Contact Info Subscribe Links


October-November 2020

Around the Corner


Online Edition

Download PDF

iPad and E-Reader




History Resources



Facebook Twitter Pinterest Email


INTERSECT: The Goals of Worship


Third in a four-part series on the important yet often-controversial topic...

Our previous two articles explored the what and how of worship. The what focused on worship as it is biblically defined. The how introduced the regulative principle, which attempts to allow Scripture to govern our worship practices. The third article is an effort to consider briefly the role worship plays in the life of the local church. Another way of articulating worship’s role would be its goals or focus. What is the end or goal corporate worship is supposed to accomplish?


Worship in Spirit and Truth: Vertical and Horizontal

One particularly helpful passage from the New Testament on Christian worship comes from the book of Colossians. It helps clarify the role worship fulfills in the local church. In Colossians 3:16 we read, “Let the word of Christ dwell in you richly, in all wisdom, teaching and admonishing one another with psalms, hymns, and spiritual songs, singing with rejoicing in your hearts to God.”

As we mentioned regarding the regulative principle, it is important to let the Scriptures drive our practice of corporate worship. Paul urges the Colossians to allow the Scriptures to dwell within them richly as a corporate body (the you here is plural). Corporate gatherings ought to be richly saturated with Scripture. This corporately indwelled Word is to be in accord with all wisdom. It brings to mind the Old Testament teaching on wisdom, which essentially referred to the faithful application of God’s scriptural revelation to all of life. Paul likewise applies this concept to corporate worship—our corporate gatherings must be patterned after the ways of God. There has to be some measure or guide for our religious practice; otherwise, it has no grounding except the subjective self. When grounded in our subjective experience, worship devolves into disunity and chaos, as each individualized self competes with another.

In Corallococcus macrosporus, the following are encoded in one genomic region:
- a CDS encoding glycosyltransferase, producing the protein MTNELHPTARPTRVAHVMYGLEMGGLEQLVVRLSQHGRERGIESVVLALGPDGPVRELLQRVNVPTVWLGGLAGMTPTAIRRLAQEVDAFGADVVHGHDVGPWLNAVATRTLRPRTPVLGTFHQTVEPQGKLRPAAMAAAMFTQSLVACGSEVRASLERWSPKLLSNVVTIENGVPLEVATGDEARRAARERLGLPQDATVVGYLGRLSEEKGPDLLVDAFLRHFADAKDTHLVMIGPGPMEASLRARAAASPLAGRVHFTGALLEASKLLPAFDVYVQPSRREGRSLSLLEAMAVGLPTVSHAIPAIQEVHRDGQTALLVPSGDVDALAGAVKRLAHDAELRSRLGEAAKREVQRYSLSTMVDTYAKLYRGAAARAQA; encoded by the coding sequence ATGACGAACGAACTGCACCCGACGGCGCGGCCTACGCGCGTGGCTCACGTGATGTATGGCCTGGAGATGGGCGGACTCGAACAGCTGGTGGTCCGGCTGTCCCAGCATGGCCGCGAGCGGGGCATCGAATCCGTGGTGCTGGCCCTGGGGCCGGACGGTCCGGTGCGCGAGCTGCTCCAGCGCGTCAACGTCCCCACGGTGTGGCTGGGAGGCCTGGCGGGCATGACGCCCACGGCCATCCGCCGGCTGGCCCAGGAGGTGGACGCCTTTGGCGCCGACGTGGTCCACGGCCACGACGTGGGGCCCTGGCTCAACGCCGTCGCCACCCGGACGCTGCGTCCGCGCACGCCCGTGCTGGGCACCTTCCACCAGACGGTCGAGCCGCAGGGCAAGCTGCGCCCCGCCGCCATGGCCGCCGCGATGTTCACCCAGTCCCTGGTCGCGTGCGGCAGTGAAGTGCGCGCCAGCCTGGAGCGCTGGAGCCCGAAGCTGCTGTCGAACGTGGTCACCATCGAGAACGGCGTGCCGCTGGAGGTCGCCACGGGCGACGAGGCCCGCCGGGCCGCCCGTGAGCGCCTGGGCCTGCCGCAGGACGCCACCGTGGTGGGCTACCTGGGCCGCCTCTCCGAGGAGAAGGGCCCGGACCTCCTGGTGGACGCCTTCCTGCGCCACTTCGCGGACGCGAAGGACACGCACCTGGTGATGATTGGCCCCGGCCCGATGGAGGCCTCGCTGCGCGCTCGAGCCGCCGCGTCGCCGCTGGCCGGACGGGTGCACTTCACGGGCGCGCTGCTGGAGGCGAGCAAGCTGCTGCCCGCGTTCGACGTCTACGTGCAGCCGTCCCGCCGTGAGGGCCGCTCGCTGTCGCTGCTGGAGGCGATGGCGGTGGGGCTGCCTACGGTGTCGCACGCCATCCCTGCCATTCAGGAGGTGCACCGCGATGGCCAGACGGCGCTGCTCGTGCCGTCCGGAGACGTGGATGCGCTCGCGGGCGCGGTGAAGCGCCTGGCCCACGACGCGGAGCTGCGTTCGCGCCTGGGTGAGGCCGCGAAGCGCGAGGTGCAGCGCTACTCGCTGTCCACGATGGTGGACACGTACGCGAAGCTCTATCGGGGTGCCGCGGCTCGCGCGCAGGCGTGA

Another important aspect here is the horizontal sphere of worship. The indwelled Word that accords with divine wisdom yields teaching and admonition for “one another.” The manner of this teaching and admonition is through psalms, hymns, and spiritual songs. There is great debate about the nature of these three items. Do we only sing biblical Psalms? What are hymns and spiritual songs? Regardless of these questions, the main point is clear: corporate worship (in this case, corporate singing) must teach and admonish believers in the faith. We should not think of this aspect of worship as an intellectual exercise alone, since it is to be practiced “in our hearts to God.” But neither is it an emotional frenzy, since such a spectacle is void of both teaching and admonition. The mind, governed by Scripture, informs the emotions. We hear the words of Christ upon the lips of fellow believers in our corporate singing. It nourishes our souls to feed on the redemptive truth resounding from the voices of those singing with us.

Colossians 3:16 holds in proper balance both the vertical and horizontal aspects of our worship: it is from the heart to God, yet it also produces teaching and admonition toward one another. The parallel passage in Ephesians 5 brings yet another aspect to bear on our worship—the Holy Spirit. In Ephesians 5:18-19, Paul warns the believers not to be drunk with wine, but rather to be filled with the Spirit. What is the outcome of a Spirit-filled life? Paul answers: “speaking to one another in psalms, hymns, and spiritual songs, singing and making melody in our hearts to the Lord” (verse 19). The point of this comparison is to show the union between the Holy Spirit’s work in worship and the Scriptures. In some measure it explains Jesus’ words to the Samaritan woman about worshiping God “in Spirit and in truth” (John 4:23). The more the Scriptures are manifested in corporate worship, the more evidence there is of the Spirit-filled life.